Albert Camus High School students put vibrant new buildings to the test
Last spring, the French Architectural firm Hellin-Sebbag wrapped up the last phase of an ambitious project that involved 1,548 sq m of new space, 4,548 sq m of renovations and 13,500 sq m of improved safety and accessibility at Albert Camus High School in Nimes. The contractor had set two goals for the competition: the construction of a new building dedicated to Science and Laboratory Technique (STL), and a renovated main entrance.
The school, built in the 1960s on a steep slope, consists of seven buildings, one of which is 170m long and perpendicular to the slope. The complex, poorly integrated into the city, lacked a façade overlooking the boulevard Georges Pompidou. Moreover, a conference room, added more recently in a recess off an adjacent building, made access to the entrance more difficult.
Rather than construct the new building in the courtyard, as suggested in the original programme, the architects provided a single solution to the double challenge of building a new STL laboratory and renovating the entrance: the laboratory, elevated on pillars, makes use of the 'dead space' at the entrance on two levels, and blends in with adjacent buildings.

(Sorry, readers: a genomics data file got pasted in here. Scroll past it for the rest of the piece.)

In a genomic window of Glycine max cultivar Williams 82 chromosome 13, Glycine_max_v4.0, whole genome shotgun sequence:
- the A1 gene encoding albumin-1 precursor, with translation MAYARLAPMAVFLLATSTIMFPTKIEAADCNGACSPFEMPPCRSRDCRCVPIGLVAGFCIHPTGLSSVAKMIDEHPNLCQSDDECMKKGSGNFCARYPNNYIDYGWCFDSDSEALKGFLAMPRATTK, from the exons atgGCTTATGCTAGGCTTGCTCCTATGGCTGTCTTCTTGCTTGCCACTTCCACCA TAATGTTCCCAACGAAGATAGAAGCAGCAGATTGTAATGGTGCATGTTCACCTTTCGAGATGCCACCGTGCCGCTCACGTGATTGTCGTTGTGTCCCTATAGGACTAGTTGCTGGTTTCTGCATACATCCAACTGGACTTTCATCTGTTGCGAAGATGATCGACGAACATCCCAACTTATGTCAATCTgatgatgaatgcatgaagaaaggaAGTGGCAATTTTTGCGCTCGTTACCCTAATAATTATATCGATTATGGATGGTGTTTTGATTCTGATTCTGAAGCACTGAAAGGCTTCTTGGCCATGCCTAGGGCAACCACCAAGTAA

The façade, fully glazed, is dotted with 'flags' in red glass, which shine at night like the bright lights of a city streetscape. This choice of location keeps the leafy courtyard - now with modern-style benches - intact, while leaving access to the conference room unhindered.
The large underside of the laboratory creates a huge porch, sheltering the new entry way designed in a glass curve, extending the conference hall, and most importantly, providing students with a new covered courtyard, they never had before.
To make the site accessible to all despite the steep slope, the architects created an openly visible system of passageways and lifts which, thanks to their colour and material, mark out a rhythm along the façade of the monotonous 170m block which runs along the whole of the site.
The colour red, used in several materials throughout the building, becomes a unifying thread:
- bright glass 'flags' attached to the curtain wall of the façade serve as a visual landmark in the city
- red coating for the pillars of the porch, marking the passage from street to courtyard
- red metal grating for the suspended ceiling of the covered courtyard and cafeteria, and for the courtyard stairs, to highlight these emblematic spaces
- Eternit cladding and red glass roofs for passageways and the new lift
- red linoleum flooring inside the corridors